The plantation economies of the New World were built on slave labour. The huge profits to be made by European merchants drove the continuation of the slave trade until its abolition in 1807.
Buying slaves was expensive, but the profits from their labour outweighed the costs. Approximately 70 per cent of slaves were brought to the New World to produce sugar, the most labour-intensive crop. The rest were employed in harvesting coffee, cotton and tobacco.
Sugar growing was labour-intensive, requiring many slaves to make it profitable. The rich planters could also afford to work enslaved people to death and then buy more.
By far the most financially profitable West Indian colonies in 1800 belonged to Britain. The handful of British individuals who became planters made small fortunes. This advantage was reinforced when France lost its most important colony, Saint Dominigue (now Haiti), to a slave revolt in 1791.
After 1791, the British Caribbean islands produced the most sugar and the British people quickly became the largest consumers. West Indian sugar became commonplace as an additive to tea. The profits of slavery were ploughed back into the economy and helped to develop industry in Britain and its colonies.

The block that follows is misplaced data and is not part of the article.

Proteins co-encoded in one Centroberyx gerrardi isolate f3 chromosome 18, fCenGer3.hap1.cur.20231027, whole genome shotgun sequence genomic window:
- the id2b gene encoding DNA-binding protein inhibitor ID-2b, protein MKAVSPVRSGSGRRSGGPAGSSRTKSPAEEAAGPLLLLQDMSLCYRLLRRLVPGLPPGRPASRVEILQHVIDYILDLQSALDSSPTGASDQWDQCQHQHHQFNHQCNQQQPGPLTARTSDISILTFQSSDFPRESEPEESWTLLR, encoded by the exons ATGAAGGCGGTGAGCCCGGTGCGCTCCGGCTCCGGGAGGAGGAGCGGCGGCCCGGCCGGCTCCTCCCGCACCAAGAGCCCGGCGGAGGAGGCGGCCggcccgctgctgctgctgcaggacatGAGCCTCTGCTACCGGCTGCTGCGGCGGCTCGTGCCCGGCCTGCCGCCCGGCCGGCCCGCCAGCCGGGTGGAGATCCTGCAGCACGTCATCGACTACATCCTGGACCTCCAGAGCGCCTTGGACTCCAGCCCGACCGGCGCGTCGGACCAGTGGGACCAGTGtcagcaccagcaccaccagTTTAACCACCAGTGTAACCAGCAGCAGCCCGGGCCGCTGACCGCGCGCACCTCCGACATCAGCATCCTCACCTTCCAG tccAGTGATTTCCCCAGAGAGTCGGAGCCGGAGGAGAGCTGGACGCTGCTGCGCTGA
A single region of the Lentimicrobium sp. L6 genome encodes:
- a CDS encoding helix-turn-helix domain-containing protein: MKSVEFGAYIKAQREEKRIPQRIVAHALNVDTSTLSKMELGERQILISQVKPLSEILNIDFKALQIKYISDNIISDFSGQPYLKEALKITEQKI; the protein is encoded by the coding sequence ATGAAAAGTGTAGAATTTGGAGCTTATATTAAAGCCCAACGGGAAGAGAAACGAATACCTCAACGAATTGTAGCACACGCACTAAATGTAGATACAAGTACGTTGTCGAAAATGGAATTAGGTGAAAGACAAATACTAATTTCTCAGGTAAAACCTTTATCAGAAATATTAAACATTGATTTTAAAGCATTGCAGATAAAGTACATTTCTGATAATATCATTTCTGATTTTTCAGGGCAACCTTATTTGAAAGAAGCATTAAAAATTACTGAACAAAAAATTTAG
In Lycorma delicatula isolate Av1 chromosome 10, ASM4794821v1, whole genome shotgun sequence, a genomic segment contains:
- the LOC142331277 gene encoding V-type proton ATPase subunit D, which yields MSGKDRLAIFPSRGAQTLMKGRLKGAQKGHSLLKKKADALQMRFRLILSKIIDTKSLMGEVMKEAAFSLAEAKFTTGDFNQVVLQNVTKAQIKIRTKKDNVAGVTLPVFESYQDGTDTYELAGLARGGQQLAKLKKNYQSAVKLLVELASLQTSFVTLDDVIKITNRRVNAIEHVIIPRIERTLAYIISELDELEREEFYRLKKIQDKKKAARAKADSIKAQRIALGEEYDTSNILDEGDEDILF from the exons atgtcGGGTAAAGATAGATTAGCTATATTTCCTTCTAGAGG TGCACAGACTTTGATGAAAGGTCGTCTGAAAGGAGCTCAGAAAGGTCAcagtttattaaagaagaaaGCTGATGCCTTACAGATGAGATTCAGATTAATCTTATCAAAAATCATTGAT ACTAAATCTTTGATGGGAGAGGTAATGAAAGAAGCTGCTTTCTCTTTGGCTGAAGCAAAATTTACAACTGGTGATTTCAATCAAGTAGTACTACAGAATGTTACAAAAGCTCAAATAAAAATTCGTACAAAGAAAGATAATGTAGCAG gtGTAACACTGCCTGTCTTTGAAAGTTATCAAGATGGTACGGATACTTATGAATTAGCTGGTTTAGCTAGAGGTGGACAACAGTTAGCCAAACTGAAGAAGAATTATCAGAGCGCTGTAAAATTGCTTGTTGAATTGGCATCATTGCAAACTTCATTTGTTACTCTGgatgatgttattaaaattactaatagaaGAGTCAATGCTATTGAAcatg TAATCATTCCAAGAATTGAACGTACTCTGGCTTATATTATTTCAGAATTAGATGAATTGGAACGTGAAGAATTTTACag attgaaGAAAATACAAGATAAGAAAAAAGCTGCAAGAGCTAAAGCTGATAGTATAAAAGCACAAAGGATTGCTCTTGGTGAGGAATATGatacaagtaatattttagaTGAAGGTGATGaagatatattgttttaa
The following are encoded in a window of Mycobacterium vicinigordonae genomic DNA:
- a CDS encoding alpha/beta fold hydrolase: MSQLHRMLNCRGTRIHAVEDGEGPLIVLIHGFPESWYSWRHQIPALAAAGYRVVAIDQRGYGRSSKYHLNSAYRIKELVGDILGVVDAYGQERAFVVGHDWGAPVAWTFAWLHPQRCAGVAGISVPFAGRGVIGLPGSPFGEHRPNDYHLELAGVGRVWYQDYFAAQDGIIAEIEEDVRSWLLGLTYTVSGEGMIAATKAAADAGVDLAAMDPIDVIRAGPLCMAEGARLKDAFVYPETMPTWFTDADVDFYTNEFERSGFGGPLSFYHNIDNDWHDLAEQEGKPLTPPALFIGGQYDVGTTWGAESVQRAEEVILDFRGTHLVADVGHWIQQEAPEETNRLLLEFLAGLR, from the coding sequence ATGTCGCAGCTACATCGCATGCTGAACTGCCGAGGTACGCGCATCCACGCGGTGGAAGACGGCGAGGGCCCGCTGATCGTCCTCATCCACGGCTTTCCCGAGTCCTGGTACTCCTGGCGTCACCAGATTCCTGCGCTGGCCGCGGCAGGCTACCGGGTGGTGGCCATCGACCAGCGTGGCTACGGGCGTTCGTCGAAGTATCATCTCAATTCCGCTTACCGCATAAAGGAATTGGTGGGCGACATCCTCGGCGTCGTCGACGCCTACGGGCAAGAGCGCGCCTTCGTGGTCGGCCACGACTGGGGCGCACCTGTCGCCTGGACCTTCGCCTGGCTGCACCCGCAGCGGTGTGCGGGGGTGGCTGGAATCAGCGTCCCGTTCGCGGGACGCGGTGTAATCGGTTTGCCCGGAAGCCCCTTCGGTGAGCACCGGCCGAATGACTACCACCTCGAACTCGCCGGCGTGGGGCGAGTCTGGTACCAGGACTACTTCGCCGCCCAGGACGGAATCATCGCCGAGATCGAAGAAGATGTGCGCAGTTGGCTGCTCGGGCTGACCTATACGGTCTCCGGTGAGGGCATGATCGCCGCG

Manchester became an important textile centre, where factories made cloth from cheap slave picked cotton. Much of this cloth was sold back to the Africans in return for more slaves.
Between 1630 and 1807, Britain's slave merchants made a profit of about £12 million on the purchase and sale of African people. Slaves produced about 75 per cent of exports of raw goods from the new colonies.
Fitting out a slave ship for the triangular trade was an expensive and very time-consuming business. Ships could take over a year to return to Britain and make a profit. In order to afford such voyages, merchants needed money to cover their initial costs.
The Bank of England made capital available for slave voyages and the City of London became the financial centre of the slave trade.
Sailing across the Atlantic was dangerous however and combined with the harsh conditions on the slave ships, there was a high risk of human and non-human cargo being lost 'en route'. Britain's oldest insurance company, Lloyds of London, underwrote (insured) slave ships. Barclays Bank also began by investing in the slave trade.
There is some evidence that the slave trade was becoming less profitable towards the end of the 18th century
The price of buying slaves in Africa was rising, reaching £25 in 1800, but the price for selling in the Americas had not risen as quickly, and was only £35 in the same year.